How do I modify my child support agreement? 1 Answers as of June 03, 2011

I wrote and filed a motion to enforce a settlement agreement pursuant to CCP 664.6 along with a Notice of Delinquency containing only the actual court ordered arrears (only a few months that was not paid). The Petitioner (my ex) did not appear at the hearing and the minute order reads “The court finds that the parties entered a stipulation to modify child support in May of 2003. Pursuant to said stipulation, the court finds that the Petitioner owes child support arrears as of February 2011, in the amount of $XXXX.XX. Said finding of arrears is made without prejudice to the Respondent (me) establishing additional arrears based on Alexander Barry turning age 18 and finishing high school in January 2010. Interest is not waived. I had not added interest as I wasn't sure how. I am still very confused...the NOD is 6% per month - arrears 10% per yr? I have filed NOD twice but in the 1997 ORDERED amount. Additionally, I told the judge I made a mistake the total amount I was seeking because of the fact that I no longer was required to offset Petitioner's payment to me for my older child per unsigned/not filed agreement which said he would pay me x amount per month for our younger child and I would pay him x amount for older. My obligation ended last yr and that changed the total due to me. The judge said he could only work with what was in front of him so I would need to refile to change the total. My questions are: What do I file next? Another motion? An OSC? Do I submit a stipulation for judgment so I at least have a valid child support order reflecting the 2003 agreement amount? Can I and should I file a Notice of Delinquency for every unpaid payment since 2009 or do I need to wait until it is a signed stipulated order?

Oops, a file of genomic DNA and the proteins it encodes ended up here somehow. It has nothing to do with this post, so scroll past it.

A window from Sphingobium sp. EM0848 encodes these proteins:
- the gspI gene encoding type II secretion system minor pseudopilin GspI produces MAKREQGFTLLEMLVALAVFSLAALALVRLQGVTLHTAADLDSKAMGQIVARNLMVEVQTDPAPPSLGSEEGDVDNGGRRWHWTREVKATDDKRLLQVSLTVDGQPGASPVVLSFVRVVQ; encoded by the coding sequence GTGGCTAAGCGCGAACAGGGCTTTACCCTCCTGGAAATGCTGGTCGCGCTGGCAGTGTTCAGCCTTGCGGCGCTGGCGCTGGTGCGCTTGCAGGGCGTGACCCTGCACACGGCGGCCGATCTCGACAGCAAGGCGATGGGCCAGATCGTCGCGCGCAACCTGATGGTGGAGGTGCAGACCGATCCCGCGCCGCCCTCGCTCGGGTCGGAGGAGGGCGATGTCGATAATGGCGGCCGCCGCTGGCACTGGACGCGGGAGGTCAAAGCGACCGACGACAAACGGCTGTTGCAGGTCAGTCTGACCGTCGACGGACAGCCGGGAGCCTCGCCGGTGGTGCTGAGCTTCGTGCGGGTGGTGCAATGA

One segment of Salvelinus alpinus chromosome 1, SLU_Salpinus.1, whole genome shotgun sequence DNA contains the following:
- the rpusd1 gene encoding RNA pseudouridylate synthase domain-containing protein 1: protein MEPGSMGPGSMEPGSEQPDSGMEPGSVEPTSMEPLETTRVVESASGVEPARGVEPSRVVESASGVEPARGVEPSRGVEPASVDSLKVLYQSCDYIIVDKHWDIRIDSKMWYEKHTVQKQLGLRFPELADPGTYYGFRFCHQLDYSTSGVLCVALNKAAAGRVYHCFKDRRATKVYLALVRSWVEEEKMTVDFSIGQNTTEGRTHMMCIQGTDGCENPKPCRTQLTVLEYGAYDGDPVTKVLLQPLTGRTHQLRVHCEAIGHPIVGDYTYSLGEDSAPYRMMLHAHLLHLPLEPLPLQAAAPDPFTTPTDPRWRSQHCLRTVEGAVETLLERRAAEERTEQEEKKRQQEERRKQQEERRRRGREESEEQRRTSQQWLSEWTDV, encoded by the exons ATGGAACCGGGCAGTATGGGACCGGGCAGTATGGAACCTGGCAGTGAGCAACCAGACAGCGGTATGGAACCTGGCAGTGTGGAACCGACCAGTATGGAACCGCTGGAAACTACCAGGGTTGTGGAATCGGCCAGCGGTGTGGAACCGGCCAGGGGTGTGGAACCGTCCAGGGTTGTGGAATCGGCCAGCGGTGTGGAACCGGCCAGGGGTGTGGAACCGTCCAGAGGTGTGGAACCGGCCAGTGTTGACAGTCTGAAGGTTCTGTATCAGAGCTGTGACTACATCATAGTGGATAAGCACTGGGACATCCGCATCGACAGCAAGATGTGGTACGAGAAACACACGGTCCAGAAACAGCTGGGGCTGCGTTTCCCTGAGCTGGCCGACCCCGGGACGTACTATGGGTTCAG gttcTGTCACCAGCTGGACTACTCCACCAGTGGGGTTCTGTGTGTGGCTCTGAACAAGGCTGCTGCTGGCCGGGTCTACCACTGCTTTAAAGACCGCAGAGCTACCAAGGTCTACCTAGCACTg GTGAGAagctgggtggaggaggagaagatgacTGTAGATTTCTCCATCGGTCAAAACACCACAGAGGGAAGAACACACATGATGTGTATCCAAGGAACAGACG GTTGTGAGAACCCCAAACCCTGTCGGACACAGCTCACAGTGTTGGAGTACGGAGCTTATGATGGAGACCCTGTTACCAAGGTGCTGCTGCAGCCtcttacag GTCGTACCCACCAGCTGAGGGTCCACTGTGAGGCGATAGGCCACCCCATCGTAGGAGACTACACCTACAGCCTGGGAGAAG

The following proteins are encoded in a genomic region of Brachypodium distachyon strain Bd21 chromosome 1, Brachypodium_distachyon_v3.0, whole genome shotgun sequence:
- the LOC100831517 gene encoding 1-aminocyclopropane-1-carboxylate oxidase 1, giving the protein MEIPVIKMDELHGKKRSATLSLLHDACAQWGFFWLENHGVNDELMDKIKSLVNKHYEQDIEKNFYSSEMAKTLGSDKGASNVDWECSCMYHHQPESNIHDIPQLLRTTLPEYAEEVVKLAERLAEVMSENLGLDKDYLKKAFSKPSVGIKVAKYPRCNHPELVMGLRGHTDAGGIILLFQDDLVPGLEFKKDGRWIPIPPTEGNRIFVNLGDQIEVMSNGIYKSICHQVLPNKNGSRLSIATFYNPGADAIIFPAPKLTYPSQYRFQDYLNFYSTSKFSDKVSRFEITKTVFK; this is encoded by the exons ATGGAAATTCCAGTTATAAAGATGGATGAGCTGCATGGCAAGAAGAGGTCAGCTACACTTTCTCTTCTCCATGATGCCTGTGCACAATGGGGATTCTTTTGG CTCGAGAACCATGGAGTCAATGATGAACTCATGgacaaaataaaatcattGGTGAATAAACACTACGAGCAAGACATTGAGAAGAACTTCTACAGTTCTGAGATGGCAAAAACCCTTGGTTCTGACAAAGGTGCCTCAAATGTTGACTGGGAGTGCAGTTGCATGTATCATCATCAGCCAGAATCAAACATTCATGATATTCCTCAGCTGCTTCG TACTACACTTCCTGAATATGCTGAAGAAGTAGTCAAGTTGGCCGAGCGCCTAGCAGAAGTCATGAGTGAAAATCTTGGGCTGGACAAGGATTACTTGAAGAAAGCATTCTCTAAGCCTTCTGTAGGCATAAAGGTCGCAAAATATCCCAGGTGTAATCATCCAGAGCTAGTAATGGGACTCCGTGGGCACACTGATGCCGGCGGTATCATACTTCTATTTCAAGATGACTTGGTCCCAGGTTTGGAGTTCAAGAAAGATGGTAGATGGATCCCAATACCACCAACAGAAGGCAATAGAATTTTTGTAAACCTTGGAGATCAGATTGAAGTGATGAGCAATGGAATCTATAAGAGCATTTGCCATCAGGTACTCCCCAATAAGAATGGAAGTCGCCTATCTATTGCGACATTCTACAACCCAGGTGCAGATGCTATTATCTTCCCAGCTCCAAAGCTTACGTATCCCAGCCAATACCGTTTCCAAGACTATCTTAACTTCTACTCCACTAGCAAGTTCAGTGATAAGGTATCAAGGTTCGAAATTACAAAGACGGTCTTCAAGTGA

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Michael Rose Attorney at Law
Michael Rose Attorney at Law | Michael Rose
Find an attorney who does child support arrears. You have a lot of questions and you could get it wrong. The attorney will put on the interest so it is to your benefit.
Answer Applies to: California
Replied: 6/3/2011
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